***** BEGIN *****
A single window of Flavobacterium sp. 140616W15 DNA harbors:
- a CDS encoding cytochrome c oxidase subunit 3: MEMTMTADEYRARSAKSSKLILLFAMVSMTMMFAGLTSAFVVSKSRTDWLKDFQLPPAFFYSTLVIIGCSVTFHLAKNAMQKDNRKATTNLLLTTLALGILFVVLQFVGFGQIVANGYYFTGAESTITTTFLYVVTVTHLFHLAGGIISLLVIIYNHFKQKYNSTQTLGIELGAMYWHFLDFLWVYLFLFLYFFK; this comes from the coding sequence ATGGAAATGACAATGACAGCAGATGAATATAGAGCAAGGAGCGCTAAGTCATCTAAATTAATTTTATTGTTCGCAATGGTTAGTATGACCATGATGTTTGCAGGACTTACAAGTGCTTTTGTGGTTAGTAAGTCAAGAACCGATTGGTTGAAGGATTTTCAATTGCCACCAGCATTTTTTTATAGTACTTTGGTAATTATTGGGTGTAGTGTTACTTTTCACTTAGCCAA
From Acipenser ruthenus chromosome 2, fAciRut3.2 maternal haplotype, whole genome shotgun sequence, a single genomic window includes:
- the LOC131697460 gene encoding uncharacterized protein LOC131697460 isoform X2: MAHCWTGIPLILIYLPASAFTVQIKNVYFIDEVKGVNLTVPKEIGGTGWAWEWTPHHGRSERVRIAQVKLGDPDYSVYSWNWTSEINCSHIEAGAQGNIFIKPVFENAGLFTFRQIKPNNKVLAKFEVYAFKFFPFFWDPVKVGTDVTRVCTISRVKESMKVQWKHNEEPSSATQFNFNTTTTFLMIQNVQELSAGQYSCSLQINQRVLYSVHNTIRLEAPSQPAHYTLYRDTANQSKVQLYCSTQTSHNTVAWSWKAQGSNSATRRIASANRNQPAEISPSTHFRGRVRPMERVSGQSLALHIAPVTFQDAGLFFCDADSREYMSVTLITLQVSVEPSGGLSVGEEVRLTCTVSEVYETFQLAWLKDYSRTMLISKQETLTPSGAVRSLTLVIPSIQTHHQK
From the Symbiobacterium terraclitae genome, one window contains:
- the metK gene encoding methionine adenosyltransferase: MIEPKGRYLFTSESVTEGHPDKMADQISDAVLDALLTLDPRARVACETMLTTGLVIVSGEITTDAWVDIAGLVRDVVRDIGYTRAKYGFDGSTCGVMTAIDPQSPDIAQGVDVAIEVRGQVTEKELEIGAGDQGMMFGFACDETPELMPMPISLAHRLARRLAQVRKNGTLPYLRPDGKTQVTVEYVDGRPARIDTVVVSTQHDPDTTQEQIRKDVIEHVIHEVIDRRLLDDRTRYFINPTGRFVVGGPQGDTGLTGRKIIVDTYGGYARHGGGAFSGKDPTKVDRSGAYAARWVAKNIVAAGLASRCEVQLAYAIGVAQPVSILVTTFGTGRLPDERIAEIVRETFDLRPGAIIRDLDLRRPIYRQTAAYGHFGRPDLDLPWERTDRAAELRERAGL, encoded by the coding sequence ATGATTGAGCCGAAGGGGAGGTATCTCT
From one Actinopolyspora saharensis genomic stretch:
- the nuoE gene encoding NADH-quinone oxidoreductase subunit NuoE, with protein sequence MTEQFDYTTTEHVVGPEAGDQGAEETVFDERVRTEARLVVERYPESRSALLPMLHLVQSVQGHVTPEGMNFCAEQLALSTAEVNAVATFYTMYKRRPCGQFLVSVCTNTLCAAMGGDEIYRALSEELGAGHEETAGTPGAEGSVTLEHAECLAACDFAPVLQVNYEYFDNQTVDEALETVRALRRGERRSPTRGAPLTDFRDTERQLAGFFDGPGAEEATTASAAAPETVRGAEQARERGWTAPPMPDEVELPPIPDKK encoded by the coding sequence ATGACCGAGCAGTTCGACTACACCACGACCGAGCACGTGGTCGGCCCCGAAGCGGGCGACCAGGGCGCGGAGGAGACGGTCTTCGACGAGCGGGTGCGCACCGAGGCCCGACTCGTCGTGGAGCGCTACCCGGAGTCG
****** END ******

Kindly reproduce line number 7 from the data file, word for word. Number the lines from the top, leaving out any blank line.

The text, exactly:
From one Actinopolyspora saharensis genomic stretch: